Product innovation in health and provident insurance with Marion Hämmerli

Major macroeconomic, regulatory and demographic trends are causing customers to question the traditional value propositions of health and life insurers. As a result, insurers need to rethink their roles and their products. McKinsey spoke with Marion Hämmerli, associate partner in the Zurich office, to learn more about product innovation in health and life insurance.

McKinsey: Why is product innovation an important conversation in health and life insurance today?

Marion Hammerli: Product innovation has not always been the focus of health and life insurers. For a long time, their value propositions for customers were simple: protect them against financial risk in the event of illness, disability or death, and provide savings for retirement. This has changed over the past decade as a result of major macroeconomic and demographic trends, and in some cases regulatory.

In life savings, longevity and extremely low interest rates have led to lower investment returns and collateral levels, calling into question the value of life insurance as a mainstay of retirement savings. So we’ve seen a slow growth in living space in Europe, growing at 2% per year over the last five years. This contrasts with market demand for private pension solutions, which has increased as the share of wages guaranteed by public pension schemes has started to decline in most countries, measured, for example, by falling replacement rate.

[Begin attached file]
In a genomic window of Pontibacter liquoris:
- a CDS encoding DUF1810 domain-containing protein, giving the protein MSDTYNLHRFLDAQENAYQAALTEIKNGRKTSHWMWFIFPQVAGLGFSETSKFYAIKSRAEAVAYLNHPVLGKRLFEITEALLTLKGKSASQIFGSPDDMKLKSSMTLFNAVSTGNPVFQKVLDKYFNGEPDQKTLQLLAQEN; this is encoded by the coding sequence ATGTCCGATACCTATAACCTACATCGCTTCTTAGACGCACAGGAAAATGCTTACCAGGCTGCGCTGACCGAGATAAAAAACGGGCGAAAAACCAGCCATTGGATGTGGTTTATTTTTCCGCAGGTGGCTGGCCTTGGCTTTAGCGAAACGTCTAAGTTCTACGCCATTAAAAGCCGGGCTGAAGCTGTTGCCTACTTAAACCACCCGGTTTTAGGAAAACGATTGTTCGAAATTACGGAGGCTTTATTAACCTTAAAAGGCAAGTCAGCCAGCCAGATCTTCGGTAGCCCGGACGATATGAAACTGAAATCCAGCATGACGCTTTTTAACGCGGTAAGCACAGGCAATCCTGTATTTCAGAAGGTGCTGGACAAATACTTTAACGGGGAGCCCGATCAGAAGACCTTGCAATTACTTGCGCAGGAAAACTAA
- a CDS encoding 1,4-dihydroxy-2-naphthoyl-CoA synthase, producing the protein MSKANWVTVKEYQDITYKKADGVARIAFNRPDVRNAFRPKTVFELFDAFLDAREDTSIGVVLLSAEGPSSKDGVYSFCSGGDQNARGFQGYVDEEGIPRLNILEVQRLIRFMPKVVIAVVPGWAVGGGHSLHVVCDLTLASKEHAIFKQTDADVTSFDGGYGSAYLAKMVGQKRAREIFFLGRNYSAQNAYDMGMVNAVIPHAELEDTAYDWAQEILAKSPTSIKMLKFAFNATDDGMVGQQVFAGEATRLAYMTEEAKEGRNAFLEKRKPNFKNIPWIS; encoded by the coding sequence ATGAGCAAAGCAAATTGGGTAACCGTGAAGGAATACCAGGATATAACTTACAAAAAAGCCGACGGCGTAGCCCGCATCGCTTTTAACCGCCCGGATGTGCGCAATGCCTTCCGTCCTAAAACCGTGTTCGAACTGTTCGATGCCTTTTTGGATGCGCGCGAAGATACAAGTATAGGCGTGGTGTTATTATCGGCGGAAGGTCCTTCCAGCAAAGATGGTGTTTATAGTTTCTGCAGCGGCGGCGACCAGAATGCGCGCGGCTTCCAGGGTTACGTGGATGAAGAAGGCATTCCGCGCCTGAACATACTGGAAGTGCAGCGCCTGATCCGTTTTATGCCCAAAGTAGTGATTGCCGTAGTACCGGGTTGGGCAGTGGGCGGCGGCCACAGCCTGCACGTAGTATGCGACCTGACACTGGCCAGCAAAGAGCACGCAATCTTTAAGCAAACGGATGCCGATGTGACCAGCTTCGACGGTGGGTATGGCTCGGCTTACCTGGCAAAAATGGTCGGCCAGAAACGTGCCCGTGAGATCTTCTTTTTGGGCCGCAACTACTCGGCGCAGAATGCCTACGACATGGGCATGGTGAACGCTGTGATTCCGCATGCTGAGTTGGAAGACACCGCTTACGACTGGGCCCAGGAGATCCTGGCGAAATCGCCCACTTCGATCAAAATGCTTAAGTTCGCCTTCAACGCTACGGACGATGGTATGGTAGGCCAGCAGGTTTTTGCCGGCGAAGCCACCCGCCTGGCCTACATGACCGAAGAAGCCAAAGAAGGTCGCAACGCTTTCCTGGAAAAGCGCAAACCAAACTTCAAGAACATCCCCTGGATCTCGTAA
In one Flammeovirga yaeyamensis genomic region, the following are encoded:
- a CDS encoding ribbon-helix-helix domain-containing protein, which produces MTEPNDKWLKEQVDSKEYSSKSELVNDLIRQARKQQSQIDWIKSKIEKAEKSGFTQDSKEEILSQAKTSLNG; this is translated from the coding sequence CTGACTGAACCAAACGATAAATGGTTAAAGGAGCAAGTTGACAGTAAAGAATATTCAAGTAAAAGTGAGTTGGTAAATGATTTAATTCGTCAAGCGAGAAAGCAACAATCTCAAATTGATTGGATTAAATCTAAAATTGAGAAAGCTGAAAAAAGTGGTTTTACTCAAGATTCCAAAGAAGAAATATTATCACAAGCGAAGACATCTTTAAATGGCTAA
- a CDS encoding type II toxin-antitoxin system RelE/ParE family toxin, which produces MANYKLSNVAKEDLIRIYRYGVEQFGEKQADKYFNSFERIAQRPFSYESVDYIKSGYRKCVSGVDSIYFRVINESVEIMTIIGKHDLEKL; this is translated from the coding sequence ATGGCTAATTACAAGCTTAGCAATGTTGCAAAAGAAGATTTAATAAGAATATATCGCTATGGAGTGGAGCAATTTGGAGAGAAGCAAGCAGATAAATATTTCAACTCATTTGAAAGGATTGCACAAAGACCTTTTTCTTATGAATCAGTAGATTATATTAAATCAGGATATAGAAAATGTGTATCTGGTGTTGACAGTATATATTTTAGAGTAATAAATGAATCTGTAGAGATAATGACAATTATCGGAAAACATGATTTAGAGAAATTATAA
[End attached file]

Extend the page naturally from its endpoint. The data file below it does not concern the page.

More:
Product innovation has not always been at the center of the concerns of health and life insurers… This has changed over the last decade following major macroeconomic and demographic trends.

In health insurance, the situation differs according to geography. In countries like Italy and Spain, the effective coverage of publicly funded healthcare systems is decreasing, leading to increased demand for private solutions. However, in Switzerland, the share of compulsory and state-funded health expenditure has steadily increased over the past ten years, which, coupled with rising service levels in public hospitals, has questioned the value of voluntary private insurance solutions.

McKinsey: How will product innovation influence the future of the insurance industry?

Marion Hammerli: Product innovation is one key lever, among others, that insurers must leverage to deal with the erosion of their traditional value propositions.

In the field of life savings, many insurers have made the obvious: reduce guarantees and transfer the investment risk to customers, preferring pure protection products, which protect against disability or death, to retirement products. This will not be enough in the long run to protect revenues and profits, as it exposes life insurers to increased competition from asset managers and thus shrinks their market. True product innovation will be required to deliver a compelling future value proposition to customers.